The Christ in Prophecy Journal

Jesus the Lamb of God in the Passover Seder

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Psalm 122:6 tells us to pray for the peace of Jerusalem. Despite any effort world leaders make, true peace will not come to Jerusalem until Jesus reigns. So, when we pray for the peace of Jerusalem, we are really praying for the return of Christ.

Mt. Sinai

I enjoy seeing Jesus throughout the Old Testament. In Exodus 24, when Moses went up to the top of Mt. Sinai and met with God, in those 40 days Moses was given more than the ten commandments. He was given the instructions for the Tabernacle, the priesthood, the sacrifice system, the Sabbath, and the festival days. Moses was given the how, when, and where a sinful man could come before a holy God and worship. The how was the priesthood and sacrifice system. The when was the Sabbath and festivals. The where was the Tabernacle.

The Tabernacle

All of those elements — the priesthood, the sacrifice system, the Sabbath, and the festival days — point toward Jesus, especially the Tabernacle. The Tabernacle had only one entrance. The Gospel of John verse 14:6 says, “No one comes to the Father but through Me.” The Gospel of John also has the seven “I AM” statements. In each of these “I Am” statements, Jesus proclaims His essence. Three of these are, “I Am the bread of life” (John 6:35), “I Am the light of the world” (8:12), and “I Am the gate” (10:7).

We spoke about the gate, the only entrance into the Tabernacle. We find the table of showbread and the golden lampstand inside the Tabernacle or dwelling place. Both point to Jesus — the bread of life and the light of the world.

Seeing Jesus through the Old Testament is amazing; as Exodus 9:16 says, we witness God’s power and proclaim His name throughout the earth.


We are a couple of weeks away from Passover. I have a good friend who is a Messianic rabbi and each year many churches ask him to come and lead them in a Christian Passover Seder. I enjoy these Seders because, again, these elements of the Seder look forward to and proclaim Jesus.

The Hebrew word, Seder, means “order.” The Passover meal has a specific order in which food is eaten, prayers are recited, and songs are sung. Each item on the Passover plate has a specific historical meaning related to the Jews’ exodus from Egypt. First Corinthians 5:7 identifies Jesus Christ as our Passover Lamb, so the Seder carries a New Testament meaning as well.

Shank Bone of a Lamb

In the Seder, there are several strong symbols of Christ. One is the shank bone of a lamb. Before the tenth plague fell on Egypt, God instructed the Israelites to dab their doorposts and lintels with the blood of a spotless lamb so that the Lord would “pass over” their homes and preserve the lives within (Exodus 12:1-13). This is a picture of Jesus, who was and is the “Lamb of God” (John 1:29). Passover instructions specified that the lamb’s bones could not be broken (Exodus 12:46), again foreshadowing the death of Christ (John 19:33).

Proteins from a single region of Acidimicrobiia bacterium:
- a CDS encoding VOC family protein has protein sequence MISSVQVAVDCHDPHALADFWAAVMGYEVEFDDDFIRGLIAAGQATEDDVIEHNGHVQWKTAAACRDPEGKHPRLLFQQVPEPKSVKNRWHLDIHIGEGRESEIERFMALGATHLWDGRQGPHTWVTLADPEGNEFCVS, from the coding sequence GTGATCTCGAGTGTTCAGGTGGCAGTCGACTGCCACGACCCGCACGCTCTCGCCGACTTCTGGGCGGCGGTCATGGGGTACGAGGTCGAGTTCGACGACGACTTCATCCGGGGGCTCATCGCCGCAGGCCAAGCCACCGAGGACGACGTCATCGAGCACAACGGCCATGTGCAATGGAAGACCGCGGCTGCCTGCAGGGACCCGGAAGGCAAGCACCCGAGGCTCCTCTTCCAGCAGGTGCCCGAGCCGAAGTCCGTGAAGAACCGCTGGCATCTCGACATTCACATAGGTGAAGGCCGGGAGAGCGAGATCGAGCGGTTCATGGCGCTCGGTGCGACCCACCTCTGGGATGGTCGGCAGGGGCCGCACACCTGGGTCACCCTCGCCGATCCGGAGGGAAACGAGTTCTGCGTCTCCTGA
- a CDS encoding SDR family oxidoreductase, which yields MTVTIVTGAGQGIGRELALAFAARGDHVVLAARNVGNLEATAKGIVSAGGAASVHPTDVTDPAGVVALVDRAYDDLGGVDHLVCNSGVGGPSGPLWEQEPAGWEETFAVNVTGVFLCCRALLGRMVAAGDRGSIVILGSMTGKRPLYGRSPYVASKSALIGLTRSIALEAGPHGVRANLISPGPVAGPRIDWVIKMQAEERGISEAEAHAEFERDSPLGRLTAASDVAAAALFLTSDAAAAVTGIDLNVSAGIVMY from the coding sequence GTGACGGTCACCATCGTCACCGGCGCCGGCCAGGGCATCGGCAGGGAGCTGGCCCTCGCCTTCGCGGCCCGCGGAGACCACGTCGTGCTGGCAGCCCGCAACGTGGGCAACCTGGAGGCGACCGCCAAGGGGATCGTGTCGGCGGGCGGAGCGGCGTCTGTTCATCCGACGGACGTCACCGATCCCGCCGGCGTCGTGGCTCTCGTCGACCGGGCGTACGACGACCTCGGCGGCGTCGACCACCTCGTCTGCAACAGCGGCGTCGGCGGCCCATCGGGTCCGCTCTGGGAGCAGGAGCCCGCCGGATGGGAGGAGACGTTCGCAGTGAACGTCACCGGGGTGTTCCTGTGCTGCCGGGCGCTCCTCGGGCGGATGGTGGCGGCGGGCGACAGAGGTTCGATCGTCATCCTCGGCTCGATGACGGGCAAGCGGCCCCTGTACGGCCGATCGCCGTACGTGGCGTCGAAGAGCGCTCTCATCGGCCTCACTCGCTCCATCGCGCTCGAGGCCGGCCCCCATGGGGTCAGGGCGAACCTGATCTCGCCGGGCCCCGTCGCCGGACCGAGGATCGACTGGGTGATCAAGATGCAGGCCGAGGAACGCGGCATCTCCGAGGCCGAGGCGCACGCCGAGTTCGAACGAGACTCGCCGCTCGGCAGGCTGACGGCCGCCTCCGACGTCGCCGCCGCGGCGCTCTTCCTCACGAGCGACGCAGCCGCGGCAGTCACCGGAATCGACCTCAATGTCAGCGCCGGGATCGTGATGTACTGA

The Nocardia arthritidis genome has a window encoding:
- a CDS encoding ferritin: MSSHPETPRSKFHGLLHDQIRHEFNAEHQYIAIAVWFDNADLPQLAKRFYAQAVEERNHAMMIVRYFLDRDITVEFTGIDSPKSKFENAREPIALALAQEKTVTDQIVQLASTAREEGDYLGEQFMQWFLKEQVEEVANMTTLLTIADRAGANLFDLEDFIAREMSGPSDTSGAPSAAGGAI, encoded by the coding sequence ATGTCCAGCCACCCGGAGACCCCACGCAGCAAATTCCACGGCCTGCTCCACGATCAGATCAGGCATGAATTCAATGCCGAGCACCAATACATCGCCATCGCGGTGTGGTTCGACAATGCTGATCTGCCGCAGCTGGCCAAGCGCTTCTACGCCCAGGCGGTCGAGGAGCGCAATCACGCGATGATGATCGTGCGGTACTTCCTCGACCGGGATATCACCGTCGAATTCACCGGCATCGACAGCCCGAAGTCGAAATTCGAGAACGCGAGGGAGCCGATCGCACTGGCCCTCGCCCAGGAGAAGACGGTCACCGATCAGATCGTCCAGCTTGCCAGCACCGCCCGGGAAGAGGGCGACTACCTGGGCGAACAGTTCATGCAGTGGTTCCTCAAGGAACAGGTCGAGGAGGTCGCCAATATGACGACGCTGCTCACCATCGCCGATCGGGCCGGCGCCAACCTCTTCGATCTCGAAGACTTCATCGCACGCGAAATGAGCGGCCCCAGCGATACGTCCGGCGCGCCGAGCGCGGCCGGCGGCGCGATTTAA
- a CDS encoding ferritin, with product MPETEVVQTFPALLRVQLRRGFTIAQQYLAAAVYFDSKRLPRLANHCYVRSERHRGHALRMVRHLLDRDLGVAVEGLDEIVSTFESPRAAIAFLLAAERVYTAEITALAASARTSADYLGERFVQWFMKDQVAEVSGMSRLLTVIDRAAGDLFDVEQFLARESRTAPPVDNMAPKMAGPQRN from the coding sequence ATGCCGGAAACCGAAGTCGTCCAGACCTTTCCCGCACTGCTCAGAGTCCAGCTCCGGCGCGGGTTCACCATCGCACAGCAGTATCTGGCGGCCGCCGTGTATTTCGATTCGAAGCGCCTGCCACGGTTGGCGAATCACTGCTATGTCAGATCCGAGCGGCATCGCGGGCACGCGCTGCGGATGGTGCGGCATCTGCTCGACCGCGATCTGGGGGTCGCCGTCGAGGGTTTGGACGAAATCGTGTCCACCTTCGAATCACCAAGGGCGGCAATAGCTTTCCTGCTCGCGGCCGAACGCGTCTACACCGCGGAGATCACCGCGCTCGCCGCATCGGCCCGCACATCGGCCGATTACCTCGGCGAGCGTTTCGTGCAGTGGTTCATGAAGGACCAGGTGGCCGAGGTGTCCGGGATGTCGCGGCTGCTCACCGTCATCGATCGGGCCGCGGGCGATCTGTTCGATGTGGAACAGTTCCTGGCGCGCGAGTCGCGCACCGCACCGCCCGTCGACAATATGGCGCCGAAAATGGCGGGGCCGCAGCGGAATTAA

Another symbol of Christ on the Seder plate is the matzoh or unleavened bread. As the Jews left Egypt, they were in great haste and, therefore, had no time to allow their bread to rise. From then on, Passover was followed by the week-long Feast of Unleavened Bread (Deuteronomy 16:3).

The Matzoh

The matzoh provides a picture of the Messiah. For example, the matzoh is placed in a bag (echad), which in Hebrew means “one.” There are three pieces of matzoh in the one. The first piece of matzoh is never touched and never seen. The second matzoh is broken in half at the beginning of the Seder; half of the broken matzoh is placed back in the echad, and the other half is placed in a linen cloth. The third matzoh in the bag is used to eat during the Seder meal. It will indwell in you.

Jews consider the three matzohs to represent Abraham, Isaac, and Jacob. But, they cannot explain why they break “Isaac” in half or why they place half of the middle matzoh back in the echad and keep the other half out, wrapped in a cloth.

The Trinity is pictured in the matzohs. The first matzoh that remains in the bag represents the Father whom no man sees. The third matzoh represents the Ruach Ha Kodesh — the Holy Spirit who dwells within us. The second matzoh, the broken one, represents Ha Ben — the Son. The reason the middle matzoh is broken is to picture the broken body of Christ (1 Corinthians 11:24).